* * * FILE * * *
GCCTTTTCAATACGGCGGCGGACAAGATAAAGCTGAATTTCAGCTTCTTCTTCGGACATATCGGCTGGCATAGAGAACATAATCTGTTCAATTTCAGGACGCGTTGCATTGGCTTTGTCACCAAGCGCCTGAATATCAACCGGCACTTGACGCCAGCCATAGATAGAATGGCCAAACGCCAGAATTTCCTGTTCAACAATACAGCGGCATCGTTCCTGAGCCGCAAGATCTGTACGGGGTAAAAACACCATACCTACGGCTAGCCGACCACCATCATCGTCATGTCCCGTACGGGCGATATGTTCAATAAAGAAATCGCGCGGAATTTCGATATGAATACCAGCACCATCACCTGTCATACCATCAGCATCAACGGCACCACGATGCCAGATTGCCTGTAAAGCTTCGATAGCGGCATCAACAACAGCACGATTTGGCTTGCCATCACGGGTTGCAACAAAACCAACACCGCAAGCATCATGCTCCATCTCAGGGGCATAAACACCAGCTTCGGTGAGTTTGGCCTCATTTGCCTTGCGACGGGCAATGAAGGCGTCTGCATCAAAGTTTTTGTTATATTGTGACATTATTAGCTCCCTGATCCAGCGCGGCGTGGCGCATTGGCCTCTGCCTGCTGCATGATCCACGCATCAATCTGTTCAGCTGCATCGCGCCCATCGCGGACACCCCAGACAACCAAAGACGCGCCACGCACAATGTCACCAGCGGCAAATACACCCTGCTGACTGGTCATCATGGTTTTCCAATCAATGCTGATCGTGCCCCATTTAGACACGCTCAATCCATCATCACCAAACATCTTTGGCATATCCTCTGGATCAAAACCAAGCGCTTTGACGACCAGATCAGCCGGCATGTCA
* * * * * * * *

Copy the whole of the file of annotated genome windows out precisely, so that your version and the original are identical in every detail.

GCCTTTTCAATACGGCGGCGGACAAGATAAAGCTGAATTTCAGCTTCTTCTTCGGACATATCGGCTGGCATAGAGAACATAATCTGTTCAATTTCAGGACGCGTTGCATTGGCTTTGTCACCAAGCGCCTGAATATCAACCGGCACTTGACGCCAGCCATAGATAGAATGGCCAAACGCCAGAATTTCCTGTTCAACAATACAGCGGCATCGTTCCTGAGCCGCAAGATCTGTACGGGGTAAAAACACCATACCTACGGCTAGCCGACCACCATCATCGTCATGTCCCGTACGGGCGATATGTTCAATAAAGAAATCGCGCGGAATTTCGATATGAATACCAGCACCATCACCTGTCATACCATCAGCATCAACGGCACCACGATGCCAGATTGCCTGTAAAGCTTCGATAGCGGCATCAACAACAGCACGATTTGGCTTGCCATCACGGGTTGCAACAAAACCAACACCGCAAGCATCATGCTCCATCTCAGGGGCATAAACACCAGCTTCGGTGAGTTTGGCCTCATTTGCCTTGCGACGGGCAATGAAGGCGTCTGCATCAAAGTTTTTGTTATATTGTGACATTATTAGCTCCCTGATCCAGCGCGGCGTGGCGCATTGGCCTCTGCCTGCTGCATGATCCACGCATCAATCTGTTCAGCTGCATCGCGCCCATCGCGGACACCCCAGACAACCAAAGACGCGCCACGCACAATGTCACCAGCGGCAAATACACCCTGCTGACTGGTCATCATGGTTTTCCAATCAATGCTGATCGTGCCCCATTTAGACACGCTCAATCCATCATCACCAAACATCTTTGGCATATCCTCTGGATCAAAACCAAGCGCTTTGACGACCAGATCAGCCGGCATGTCA